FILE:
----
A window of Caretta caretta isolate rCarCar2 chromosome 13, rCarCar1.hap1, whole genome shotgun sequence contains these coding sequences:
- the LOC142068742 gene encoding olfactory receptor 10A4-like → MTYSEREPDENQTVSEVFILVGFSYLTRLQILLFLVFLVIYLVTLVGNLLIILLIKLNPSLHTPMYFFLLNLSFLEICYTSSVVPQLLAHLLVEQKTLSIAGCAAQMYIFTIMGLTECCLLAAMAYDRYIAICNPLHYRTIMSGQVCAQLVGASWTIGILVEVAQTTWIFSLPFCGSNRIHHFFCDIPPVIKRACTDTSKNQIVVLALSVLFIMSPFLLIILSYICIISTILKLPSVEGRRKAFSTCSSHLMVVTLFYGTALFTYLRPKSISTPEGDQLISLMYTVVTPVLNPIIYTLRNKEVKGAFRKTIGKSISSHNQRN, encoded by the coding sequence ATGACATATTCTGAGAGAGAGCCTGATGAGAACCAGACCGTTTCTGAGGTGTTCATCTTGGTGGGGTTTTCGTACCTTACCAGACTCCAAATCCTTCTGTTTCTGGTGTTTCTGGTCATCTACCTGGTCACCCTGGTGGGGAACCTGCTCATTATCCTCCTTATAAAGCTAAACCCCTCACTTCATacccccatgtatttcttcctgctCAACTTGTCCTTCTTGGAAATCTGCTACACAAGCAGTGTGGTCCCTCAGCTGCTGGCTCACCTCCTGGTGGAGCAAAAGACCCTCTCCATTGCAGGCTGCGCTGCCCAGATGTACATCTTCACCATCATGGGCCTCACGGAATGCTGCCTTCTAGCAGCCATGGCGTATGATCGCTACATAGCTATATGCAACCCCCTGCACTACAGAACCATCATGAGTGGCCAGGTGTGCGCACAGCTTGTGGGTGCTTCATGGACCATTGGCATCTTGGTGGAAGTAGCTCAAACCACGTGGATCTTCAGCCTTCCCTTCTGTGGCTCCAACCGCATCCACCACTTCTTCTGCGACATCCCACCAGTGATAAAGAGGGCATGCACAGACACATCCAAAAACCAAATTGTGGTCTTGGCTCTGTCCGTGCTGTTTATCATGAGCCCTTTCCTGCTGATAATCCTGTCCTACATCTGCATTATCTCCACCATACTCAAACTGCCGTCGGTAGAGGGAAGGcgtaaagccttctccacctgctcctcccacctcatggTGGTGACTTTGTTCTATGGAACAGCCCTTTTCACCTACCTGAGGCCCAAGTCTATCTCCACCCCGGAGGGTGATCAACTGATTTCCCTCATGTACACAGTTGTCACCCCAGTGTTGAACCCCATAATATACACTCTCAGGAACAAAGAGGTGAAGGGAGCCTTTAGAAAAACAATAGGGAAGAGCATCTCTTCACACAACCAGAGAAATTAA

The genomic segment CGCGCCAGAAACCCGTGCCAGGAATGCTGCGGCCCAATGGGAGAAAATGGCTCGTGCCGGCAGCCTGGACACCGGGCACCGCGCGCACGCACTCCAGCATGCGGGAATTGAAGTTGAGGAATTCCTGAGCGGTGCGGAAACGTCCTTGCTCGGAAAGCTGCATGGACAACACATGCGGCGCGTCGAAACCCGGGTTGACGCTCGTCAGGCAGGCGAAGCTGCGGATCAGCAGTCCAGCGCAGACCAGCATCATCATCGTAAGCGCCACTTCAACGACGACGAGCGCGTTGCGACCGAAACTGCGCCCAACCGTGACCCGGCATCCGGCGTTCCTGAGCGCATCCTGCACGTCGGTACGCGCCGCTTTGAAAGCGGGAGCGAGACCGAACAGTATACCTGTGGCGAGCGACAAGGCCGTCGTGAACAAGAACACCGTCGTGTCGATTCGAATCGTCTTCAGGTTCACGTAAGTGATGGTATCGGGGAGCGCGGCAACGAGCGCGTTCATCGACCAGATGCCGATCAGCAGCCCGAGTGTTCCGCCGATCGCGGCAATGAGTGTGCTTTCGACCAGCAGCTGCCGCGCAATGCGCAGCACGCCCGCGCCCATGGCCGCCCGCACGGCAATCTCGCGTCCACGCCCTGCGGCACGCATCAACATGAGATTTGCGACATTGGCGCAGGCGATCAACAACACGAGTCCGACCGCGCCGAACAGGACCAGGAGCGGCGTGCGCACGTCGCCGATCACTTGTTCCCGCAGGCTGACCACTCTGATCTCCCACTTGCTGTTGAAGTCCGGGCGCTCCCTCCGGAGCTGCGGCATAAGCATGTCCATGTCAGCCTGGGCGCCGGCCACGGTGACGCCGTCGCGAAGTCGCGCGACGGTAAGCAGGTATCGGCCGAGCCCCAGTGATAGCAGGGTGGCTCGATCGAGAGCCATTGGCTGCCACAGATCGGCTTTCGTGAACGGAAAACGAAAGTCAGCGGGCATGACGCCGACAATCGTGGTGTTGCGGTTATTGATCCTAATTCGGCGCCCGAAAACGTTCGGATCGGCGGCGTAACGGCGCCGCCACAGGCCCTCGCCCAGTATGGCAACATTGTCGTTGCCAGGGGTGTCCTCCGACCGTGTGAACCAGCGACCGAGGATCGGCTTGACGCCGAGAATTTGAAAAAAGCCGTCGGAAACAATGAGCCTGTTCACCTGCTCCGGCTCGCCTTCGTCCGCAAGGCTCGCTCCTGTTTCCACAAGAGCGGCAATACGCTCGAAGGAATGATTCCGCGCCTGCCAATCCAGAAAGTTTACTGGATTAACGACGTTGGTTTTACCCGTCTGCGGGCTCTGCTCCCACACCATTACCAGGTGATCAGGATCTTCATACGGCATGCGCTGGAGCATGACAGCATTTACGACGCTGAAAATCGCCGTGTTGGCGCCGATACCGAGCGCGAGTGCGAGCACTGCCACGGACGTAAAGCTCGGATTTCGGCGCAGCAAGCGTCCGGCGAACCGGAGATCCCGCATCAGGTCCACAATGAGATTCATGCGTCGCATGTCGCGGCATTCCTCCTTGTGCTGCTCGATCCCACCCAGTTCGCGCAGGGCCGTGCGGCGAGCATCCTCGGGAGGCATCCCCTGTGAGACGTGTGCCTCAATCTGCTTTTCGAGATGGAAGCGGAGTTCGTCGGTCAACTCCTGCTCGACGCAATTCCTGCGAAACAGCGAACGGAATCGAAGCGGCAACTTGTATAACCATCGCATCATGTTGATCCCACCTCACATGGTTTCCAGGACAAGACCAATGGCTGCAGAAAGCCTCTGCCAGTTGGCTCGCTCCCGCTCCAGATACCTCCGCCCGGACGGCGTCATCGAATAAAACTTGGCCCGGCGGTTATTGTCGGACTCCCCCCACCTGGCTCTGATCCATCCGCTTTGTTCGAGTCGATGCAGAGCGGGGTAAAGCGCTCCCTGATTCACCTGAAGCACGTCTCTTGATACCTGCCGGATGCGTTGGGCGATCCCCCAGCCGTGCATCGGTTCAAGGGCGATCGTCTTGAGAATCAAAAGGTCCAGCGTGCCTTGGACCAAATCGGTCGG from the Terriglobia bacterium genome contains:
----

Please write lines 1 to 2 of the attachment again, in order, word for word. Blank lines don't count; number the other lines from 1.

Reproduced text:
A window of Caretta caretta isolate rCarCar2 chromosome 13, rCarCar1.hap1, whole genome shotgun sequence contains these coding sequences:
- the LOC142068742 gene encoding olfactory receptor 10A4-like → MTYSEREPDENQTVSEVFILVGFSYLTRLQILLFLVFLVIYLVTLVGNLLIILLIKLNPSLHTPMYFFLLNLSFLEICYTSSVVPQLLAHLLVEQKTLSIAGCAAQMYIFTIMGLTECCLLAAMAYDRYIAICNPLHYRTIMSGQVCAQLVGASWTIGILVEVAQTTWIFSLPFCGSNRIHHFFCDIPPVIKRACTDTSKNQIVVLALSVLFIMSPFLLIILSYICIISTILKLPSVEGRRKAFSTCSSHLMVVTLFYGTALFTYLRPKSISTPEGDQLISLMYTVVTPVLNPIIYTLRNKEVKGAFRKTIGKSISSHNQRN, encoded by the coding sequence ATGACATATTCTGAGAGAGAGCCTGATGAGAACCAGACCGTTTCTGAGGTGTTCATCTTGGTGGGGTTTTCGTACCTTACCAGACTCCAAATCCTTCTGTTTCTGGTGTTTCTGGTCATCTACCTGGTCACCCTGGTGGGGAACCTGCTCATTATCCTCCTTATAAAGCTAAACCCCTCACTTCATacccccatgtatttcttcctgctCAACTTGTCCTTCTTGGAAATCTGCTACACAAGCAGTGTGGTCCCTCAGCTGCTGGCTCACCTCCTGGTGGAGCAAAAGACCCTCTCCATTGCAGGCTGCGCTGCCCAGATGTACATCTTCACCATCATGGGCCTCACGGAATGCTGCCTTCTAGCAGCCATGGCGTATGATCGCTACATAGCTATATGCAACCCCCTGCACTACAGAACCATCATGAGTGGCCAGGTGTGCGCACAGCTTGTGGGTGCTTCATGGACCATTGGCATCTTGGTGGAAGTAGCTCAAACCACGTGGATCTTCAGCCTTCCCTTCTGTGGCTCCAACCGCATCCACCACTTCTTCTGCGACATCCCACCAGTGATAAAGAGGGCATGCACAGACACATCCAAAAACCAAATTGTGGTCTTGGCTCTGTCCGTGCTGTTTATCATGAGCCCTTTCCTGCTGATAATCCTGTCCTACATCTGCATTATCTCCACCATACTCAAACTGCCGTCGGTAGAGGGAAGGcgtaaagccttctccacctgctcctcccacctcatggTGGTGACTTTGTTCTATGGAACAGCCCTTTTCACCTACCTGAGGCCCAAGTCTATCTCCACCCCGGAGGGTGATCAACTGATTTCCCTCATGTACACAGTTGTCACCCCAGTGTTGAACCCCATAATATACACTCTCAGGAACAAAGAGGTGAAGGGAGCCTTTAGAAAAACAATAGGGAAGAGCATCTCTTCACACAACCAGAGAAATTAA